To be sure, low-profile democracy programs are not a panacea. Authoritarian governments view independent civil society as deeply threatening, doubly so when it is funded or supported by outside governments. For example, China commonly alleges that the National Endowment for Democracy is part of an American plot against the Communist Party, and it has issued sanctions against it in recent years. Furthermore, the growing proliferation of anti-NGO laws and other types of direct repression substantially elevates the physical, mental, and legal risks to personnel and partners. Additionally, the United States runs the risk of alienating target countries if its programs draw too much attention or focus on high-sensitivity issues.
Mitigating risks to both partners and wider U.S. objectives will necessitate several measures. To alleviate concerns that U.S. democracy programs are perceived as “interference,” U.S.-supported programs should focus on supporting the establishment of non-partisan institutions, norms, and other non-political mechanisms developed in close consultation with local actors and in accordance with locally-identified needs. As USAID Administrator Samantha Power recently called for, supporting local leadership and decision-making is necessary for success going forward. Unilaterally dictating how things should be from afar with a paternalistic attitude is not a recipe for generating support for democracy. Finally, ensuring the safety and security of project partners in authoritarian environments will need to remain a priority throughout.
A Long-Term Policy Option for Democracy Promotion
There are several recent examples of U.S. policy moving in this direction. During the Trump administration, Congress consistently kept funding for democracy programs at around $2.4 billion despite Executive Branch pressure to reduce it. In 2018, the Asia Reassurance Initiative Act appropriated $210 million each year for five years to support democracy promotion in the Indo-Pacific. In response to the rising challenge from China, the Senate passed the United States Innovation and Competition Act of 2021, which calls for $10,000,000 for democracy promotion in Hong Kong; emphasizes countering malign influence by supporting civil society and independent media; expands efforts to work with ASEAN on civil society, democracy, and human rights; and enhances engagement with civil society in Latin America and the Caribbean. As democracy promotion remains at the forefront of administration policy, we can expect to see similar initiatives in Congress in the future.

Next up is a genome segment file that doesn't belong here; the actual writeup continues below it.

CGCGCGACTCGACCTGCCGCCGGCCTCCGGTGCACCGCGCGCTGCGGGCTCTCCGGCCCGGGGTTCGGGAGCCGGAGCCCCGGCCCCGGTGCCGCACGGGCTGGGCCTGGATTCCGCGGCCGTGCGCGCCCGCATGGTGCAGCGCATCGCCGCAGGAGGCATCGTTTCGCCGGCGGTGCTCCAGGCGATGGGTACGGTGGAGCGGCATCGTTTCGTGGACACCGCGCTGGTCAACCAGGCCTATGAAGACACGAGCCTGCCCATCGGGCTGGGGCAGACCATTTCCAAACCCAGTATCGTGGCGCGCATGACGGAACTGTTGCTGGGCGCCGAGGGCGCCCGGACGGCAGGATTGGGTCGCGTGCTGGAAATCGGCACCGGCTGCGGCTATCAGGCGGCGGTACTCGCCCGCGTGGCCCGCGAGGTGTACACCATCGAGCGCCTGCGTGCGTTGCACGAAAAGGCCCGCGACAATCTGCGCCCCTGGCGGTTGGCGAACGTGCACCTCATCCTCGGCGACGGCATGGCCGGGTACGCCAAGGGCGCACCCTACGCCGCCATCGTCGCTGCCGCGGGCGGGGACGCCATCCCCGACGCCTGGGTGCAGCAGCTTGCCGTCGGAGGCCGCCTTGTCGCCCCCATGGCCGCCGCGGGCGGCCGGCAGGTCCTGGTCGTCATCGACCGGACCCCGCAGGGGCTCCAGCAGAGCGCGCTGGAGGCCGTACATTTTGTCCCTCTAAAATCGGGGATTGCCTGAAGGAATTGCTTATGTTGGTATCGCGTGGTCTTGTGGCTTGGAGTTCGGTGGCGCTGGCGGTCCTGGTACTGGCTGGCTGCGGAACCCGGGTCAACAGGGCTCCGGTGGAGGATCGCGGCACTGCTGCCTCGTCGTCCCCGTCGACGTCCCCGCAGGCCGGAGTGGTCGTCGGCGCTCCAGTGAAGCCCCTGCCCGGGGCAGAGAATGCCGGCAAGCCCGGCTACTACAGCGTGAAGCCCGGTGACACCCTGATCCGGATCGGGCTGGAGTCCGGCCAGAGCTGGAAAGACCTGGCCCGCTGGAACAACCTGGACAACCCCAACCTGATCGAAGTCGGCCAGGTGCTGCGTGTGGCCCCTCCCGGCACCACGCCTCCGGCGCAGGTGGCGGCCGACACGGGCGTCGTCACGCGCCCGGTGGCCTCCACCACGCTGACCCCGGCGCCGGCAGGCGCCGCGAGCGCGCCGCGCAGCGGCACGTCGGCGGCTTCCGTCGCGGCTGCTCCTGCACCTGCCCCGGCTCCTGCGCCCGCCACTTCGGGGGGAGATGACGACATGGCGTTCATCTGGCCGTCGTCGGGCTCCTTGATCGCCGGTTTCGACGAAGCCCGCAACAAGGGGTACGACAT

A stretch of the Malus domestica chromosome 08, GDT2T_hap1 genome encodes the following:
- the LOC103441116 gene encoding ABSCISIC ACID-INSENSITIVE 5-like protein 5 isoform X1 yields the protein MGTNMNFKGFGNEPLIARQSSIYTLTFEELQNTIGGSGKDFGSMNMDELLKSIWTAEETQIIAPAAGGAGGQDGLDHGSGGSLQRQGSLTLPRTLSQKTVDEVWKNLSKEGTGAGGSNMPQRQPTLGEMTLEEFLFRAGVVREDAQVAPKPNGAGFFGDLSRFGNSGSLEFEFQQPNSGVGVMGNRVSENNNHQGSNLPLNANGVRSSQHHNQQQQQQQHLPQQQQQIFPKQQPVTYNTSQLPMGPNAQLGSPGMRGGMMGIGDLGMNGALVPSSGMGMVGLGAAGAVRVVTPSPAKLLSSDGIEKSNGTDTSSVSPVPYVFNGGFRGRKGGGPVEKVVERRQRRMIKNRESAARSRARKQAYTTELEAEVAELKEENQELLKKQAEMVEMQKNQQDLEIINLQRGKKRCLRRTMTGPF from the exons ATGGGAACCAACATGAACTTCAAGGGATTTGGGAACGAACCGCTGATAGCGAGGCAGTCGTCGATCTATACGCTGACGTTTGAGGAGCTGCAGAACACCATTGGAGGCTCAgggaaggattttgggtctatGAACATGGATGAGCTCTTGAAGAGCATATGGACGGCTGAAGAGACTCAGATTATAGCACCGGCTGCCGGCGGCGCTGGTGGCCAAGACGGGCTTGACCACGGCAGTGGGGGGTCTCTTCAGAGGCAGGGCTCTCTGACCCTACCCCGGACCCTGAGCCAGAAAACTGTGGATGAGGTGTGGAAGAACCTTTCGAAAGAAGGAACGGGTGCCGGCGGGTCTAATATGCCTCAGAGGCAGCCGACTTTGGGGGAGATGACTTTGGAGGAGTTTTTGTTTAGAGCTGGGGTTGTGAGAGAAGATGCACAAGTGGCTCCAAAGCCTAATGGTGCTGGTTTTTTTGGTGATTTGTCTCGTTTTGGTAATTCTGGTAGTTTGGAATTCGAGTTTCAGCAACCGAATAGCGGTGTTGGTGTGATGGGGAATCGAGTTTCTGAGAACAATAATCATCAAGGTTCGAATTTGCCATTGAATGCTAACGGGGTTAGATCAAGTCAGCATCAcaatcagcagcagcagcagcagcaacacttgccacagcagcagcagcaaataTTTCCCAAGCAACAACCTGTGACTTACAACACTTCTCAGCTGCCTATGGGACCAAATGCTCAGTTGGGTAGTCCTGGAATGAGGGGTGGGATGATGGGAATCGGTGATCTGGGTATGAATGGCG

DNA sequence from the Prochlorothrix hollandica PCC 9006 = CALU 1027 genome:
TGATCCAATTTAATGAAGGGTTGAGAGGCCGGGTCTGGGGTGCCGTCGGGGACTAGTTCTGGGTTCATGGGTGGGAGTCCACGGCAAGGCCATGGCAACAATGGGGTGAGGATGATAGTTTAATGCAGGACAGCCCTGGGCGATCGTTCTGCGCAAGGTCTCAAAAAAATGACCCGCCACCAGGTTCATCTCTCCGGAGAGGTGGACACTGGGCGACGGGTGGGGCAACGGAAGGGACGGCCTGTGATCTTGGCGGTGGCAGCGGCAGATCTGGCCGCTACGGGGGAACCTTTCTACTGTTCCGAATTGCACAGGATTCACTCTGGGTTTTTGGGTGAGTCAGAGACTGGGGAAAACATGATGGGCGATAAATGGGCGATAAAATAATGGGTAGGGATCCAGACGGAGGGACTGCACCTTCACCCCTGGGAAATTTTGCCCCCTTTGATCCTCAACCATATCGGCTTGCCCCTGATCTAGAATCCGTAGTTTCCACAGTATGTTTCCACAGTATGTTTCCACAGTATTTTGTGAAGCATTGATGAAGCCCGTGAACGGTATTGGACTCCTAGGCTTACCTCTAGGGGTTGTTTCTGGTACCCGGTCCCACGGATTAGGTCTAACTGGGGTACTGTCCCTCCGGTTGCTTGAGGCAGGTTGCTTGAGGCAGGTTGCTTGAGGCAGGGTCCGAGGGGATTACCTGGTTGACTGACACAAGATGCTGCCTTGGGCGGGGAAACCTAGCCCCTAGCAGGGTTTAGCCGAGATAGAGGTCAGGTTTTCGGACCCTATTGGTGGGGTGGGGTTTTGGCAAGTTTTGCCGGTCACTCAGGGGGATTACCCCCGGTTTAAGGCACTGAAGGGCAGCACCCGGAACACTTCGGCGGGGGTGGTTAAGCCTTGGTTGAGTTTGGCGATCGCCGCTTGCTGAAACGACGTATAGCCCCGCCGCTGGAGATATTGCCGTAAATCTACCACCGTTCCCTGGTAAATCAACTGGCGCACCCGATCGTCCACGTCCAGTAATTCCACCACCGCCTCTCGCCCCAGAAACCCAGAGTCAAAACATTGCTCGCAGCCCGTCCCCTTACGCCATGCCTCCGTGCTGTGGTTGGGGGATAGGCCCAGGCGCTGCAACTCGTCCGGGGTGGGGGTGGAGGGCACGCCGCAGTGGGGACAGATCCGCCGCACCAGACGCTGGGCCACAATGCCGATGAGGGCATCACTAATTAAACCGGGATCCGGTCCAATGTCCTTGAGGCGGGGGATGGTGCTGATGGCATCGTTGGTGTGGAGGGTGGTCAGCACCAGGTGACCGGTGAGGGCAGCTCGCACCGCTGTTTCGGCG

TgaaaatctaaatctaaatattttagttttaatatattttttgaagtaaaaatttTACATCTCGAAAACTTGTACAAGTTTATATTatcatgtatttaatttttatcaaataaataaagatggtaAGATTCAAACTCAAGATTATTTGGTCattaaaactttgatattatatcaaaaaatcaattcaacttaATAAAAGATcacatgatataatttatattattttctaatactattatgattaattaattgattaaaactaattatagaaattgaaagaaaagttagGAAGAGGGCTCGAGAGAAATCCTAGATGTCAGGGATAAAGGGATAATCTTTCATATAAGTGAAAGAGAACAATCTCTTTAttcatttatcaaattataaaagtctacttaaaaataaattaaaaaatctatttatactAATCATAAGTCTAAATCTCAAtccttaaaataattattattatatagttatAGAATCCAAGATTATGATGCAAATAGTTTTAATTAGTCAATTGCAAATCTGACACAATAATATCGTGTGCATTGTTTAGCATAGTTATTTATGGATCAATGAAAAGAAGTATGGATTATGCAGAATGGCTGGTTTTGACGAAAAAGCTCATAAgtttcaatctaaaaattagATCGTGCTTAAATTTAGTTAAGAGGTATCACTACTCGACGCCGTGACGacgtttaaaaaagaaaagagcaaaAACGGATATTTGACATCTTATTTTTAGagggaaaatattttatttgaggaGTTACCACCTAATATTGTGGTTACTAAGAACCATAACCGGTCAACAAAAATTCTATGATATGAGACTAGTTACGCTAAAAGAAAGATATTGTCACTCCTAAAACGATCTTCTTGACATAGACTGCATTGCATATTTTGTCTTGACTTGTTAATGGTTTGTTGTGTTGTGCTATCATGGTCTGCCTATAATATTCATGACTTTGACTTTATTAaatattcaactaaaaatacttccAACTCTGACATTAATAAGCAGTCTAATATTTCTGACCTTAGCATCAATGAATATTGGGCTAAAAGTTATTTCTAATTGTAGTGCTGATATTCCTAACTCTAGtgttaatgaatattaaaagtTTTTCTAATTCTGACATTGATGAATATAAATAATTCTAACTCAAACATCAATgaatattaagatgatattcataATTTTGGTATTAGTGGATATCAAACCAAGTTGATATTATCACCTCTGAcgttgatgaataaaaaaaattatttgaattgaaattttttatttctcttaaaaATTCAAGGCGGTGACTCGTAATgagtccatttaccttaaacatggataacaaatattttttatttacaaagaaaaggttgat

Ultimately, an expanded low-profile, ground-level approach to democracy programming in Southeast Asia provides a policy option for the United States to promote democracy in the region. This approach would aim to address the limited enthusiasm for the concept amongst U.S. allies and partners, while also advancing the cause of democracy and U.S. interest in opposing authoritarianism. Supporting civil society is a long-term effort that will take years, if not decades, to see results, and it will still require the occasional high-profile diplomatic pressure, naming and shaming, and economic sanctions on certain issues, such as the egregious human rights violations in Myanmar. Overall, democracy programs be the most sustainable path forward in a region beset by authoritarianism and an ambivalence towards U.S. government embrace of democracy promotion.
The views expressed are the author's alone, and do not represent the views of the U.S. Government or the Wilson Center. Copyright 2020, Asia Program. All rights reserved.
About the Author
The Asia Program promotes policy debate and intellectual discussions on U.S. interests in the Asia-Pacific as well as political, economic, security, and social issues relating to the world’s most populous and economically dynamic region. Read more